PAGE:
NET WORTH: $600 million, estimated
SOURCE OF WEALTH: Inherited; Shangri-La Industries
FUNDING AREAS: Environment, Human Services
OVERVIEW: Steve Bing does not appear to have a foundation, though he has given a lot of money to the Democratic party. But he has been a strong supporter of the Clintons and the Clinton Global Initiative. Bing also has given millions to the National Resources Defense Council.
BACKGROUND: Steve Bing attended Harvard-Westlake preparatory school and enrolled at Stanford University. At the age of 18, Bing inherited an estimated $600 million from his grandfather, who had made his fortune in New York real estate in the 1920s. Bing pursued a career in Hollywood. His first writing credit is Missing in Action, a Chuck Norris film, and Bing has since gone on to produce films such as Get Carter, and The Big Bounce. Bing also founded Shangri-La Industries, which holds interests in music, entertainment, construction, and property.
ENVIRONMENT: Bing has given millions to National Resources Defense Council over the years, including $1.7 million to help complete construction on an NRDC building in Santa Monica. On the political front, Bing donated around $50 million to finance a green energy initiative on the California ballot. Bing has also pledged money to an NRDC study on global warming. It's also worth noting that Bing's Shangri-La Construction focuses on sustainable development.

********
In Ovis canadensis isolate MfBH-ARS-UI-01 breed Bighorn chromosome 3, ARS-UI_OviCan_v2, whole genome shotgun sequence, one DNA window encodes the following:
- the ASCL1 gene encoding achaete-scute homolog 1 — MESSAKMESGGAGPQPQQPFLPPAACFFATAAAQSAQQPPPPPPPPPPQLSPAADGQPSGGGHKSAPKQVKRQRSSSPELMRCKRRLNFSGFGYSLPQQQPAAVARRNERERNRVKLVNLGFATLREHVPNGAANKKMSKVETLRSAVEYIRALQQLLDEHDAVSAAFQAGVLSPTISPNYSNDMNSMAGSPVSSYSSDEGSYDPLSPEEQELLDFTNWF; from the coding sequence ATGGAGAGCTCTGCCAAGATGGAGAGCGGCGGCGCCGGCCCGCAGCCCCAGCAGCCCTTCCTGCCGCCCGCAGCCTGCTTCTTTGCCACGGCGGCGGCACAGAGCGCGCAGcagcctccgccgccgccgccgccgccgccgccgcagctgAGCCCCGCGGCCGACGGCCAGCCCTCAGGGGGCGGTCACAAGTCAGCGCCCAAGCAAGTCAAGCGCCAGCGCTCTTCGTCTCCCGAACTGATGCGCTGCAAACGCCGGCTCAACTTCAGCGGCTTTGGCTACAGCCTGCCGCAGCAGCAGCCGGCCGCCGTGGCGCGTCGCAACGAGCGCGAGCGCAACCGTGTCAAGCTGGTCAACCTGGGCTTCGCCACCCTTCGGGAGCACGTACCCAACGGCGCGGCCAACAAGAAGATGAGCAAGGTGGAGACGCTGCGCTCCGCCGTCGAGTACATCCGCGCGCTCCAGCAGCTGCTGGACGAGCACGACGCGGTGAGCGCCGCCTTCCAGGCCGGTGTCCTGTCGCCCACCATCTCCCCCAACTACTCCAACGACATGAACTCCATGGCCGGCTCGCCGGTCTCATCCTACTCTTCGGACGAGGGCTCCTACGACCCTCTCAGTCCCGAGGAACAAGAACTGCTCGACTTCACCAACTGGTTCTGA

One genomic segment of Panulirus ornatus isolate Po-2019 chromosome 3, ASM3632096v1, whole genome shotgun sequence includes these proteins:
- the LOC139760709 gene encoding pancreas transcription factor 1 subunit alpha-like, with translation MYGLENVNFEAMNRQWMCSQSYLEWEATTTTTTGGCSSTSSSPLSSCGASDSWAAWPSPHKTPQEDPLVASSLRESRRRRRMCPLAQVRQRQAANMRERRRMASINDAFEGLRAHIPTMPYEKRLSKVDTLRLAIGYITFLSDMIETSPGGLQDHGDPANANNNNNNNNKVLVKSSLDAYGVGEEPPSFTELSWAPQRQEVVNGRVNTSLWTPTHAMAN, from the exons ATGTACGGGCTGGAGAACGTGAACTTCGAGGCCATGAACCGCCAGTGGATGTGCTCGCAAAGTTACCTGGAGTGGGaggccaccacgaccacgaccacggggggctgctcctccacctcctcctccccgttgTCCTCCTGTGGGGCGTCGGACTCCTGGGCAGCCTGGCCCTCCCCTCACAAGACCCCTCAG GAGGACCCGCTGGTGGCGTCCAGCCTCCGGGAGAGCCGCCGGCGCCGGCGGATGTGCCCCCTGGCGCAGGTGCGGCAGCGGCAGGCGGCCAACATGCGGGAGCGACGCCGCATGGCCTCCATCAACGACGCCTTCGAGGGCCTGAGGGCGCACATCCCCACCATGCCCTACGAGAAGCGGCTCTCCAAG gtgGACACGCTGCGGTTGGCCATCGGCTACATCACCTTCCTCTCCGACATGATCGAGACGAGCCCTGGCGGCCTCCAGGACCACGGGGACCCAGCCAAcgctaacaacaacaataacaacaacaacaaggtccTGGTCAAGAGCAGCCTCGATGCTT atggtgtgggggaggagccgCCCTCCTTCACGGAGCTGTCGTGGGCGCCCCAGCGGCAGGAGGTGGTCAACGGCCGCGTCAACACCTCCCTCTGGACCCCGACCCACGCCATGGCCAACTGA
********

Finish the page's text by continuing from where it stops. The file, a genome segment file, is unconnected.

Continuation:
HUMAN SERVICES: Bing has been a board member at the Motion Picture & Television Fund Foundation, and in 2012, pledged $30 million to endow the organization’s work of providing health care and other types of assistance to elderly people who have worked in film and television. He has also supported Brad Pitt's Make it Right, and has given at least $5 million to help residents in areas affected by Hurricane Katrina. Through the Clinton Global Initiative, Bing has also taken on issues in New Orleans as well as in Haiti.
OTHER: Bing has contributed at least $22.5 million to Stanford University, where his father once served as chair of the board of trustees, but reportedly stopped giving money to the school because of its ties to ExxonMobil.
LOOKING AHEAD: Bing's environmental activism is still in play. It is unclear if Bing will establish a family foundation in the coming years.
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